These chapters introduce the reader to Hester Prynne and begin to explore the theme of sin, along with its connection to knowledge and social order. The chapters’ use of symbols, as well as their depiction of the political reality of Hester Prynne’s world, testify to the contradictions inherent in Puritan society. This is a world that has already “fallen,” that already knows sin: the colonists are quick to establish a prison and a cemetery in their “Utopia,” for they know that misbehavior, evil, and death are unavoidable. This belief fits into the larger Puritan doctrine, which puts heavy emphasis on the idea of original sin—the notion that all people are born sinners because of the initial transgressions of Adam and Eve in the Garden of Eden.
But the images of the chapters—the public gatherings at the prison and at the scaffold, both of which are located in central common spaces—also speak to another Puritan belief: the belief that sin not only permeates our world but that it should be actively sought out and exposed so that it can be punished publicly. The beadle reinforces this belief when he calls for a “blessing on the righteous Colony of the Massachusetts, where iniquity is dragged out into the sunshine.” His smug self-righteousness suggests that Hester’s persecution is fueled by more than the villagers’ quest for virtue. While exposing sin is meant to help the sinner and provide an example for others, such exposure does more than merely protect the community. Indeed, Hester becomes a scapegoat, and the public nature of her punishment makes her an object for voyeuristic contemplation; it also gives the townspeople, particularly the women, a chance to demonstrate—or convince themselves of—their own piety by condemning her as loudly as possible. Rather than seeing their own potential sinfulness in Hester, the townspeople see her as someone whose transgressions outweigh and obliterate their own errors.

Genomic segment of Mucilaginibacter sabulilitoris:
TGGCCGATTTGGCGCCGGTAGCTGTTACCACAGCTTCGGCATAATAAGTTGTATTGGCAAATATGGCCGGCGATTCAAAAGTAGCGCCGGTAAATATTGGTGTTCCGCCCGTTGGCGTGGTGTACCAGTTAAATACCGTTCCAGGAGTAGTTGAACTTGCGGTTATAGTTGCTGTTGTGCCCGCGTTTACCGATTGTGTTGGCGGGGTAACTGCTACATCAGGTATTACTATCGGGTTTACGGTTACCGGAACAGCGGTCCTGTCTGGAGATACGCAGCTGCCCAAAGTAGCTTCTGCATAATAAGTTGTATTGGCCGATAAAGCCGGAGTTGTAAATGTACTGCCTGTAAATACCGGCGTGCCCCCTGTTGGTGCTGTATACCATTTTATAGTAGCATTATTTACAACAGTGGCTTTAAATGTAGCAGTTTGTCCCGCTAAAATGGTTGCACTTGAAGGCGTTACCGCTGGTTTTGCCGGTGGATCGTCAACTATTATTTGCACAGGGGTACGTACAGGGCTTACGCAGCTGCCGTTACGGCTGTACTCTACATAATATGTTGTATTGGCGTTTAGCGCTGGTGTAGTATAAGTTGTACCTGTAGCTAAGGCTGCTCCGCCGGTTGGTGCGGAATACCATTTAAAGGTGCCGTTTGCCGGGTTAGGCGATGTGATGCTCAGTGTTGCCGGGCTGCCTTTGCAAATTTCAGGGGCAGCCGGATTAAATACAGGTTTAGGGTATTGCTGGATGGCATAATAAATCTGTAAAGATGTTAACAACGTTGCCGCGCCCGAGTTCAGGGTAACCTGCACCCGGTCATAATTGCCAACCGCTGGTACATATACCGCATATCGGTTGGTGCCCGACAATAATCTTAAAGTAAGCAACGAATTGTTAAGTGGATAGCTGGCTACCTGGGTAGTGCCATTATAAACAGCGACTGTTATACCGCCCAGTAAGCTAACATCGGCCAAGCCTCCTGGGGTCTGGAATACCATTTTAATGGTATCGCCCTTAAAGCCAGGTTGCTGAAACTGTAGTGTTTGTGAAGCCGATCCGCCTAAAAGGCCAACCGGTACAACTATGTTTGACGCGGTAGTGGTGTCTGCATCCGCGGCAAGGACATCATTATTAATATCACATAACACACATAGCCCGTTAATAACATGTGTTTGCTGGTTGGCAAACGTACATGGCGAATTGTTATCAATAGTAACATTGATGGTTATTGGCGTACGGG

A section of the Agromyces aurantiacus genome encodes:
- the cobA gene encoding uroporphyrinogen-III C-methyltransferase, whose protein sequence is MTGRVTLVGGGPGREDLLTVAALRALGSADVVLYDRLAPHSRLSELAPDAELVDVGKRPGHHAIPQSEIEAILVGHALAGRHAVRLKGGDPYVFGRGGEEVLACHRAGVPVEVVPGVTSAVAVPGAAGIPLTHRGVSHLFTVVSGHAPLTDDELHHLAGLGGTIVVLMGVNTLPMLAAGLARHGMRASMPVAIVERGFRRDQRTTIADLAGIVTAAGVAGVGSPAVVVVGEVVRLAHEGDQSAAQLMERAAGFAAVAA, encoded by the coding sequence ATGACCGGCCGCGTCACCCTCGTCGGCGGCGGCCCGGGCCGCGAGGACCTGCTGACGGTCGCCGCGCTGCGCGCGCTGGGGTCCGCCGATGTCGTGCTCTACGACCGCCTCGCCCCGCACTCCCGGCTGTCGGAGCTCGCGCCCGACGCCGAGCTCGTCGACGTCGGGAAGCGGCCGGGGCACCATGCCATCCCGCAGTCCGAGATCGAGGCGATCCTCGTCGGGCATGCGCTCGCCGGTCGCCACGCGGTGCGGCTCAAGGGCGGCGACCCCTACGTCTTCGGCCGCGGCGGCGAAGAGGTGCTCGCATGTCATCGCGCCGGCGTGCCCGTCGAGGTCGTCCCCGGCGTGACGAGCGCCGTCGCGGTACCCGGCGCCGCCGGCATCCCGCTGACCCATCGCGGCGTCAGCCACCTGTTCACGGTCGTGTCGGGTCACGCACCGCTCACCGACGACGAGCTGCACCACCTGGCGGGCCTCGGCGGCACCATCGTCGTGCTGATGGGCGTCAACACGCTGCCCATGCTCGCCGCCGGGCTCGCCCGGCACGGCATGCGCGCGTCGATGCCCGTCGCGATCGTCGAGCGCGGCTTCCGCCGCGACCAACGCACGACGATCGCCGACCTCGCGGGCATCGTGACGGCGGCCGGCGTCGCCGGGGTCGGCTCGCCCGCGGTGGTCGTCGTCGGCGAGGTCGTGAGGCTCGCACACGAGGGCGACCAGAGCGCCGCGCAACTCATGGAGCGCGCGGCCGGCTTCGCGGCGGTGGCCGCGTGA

and his probable death. The...
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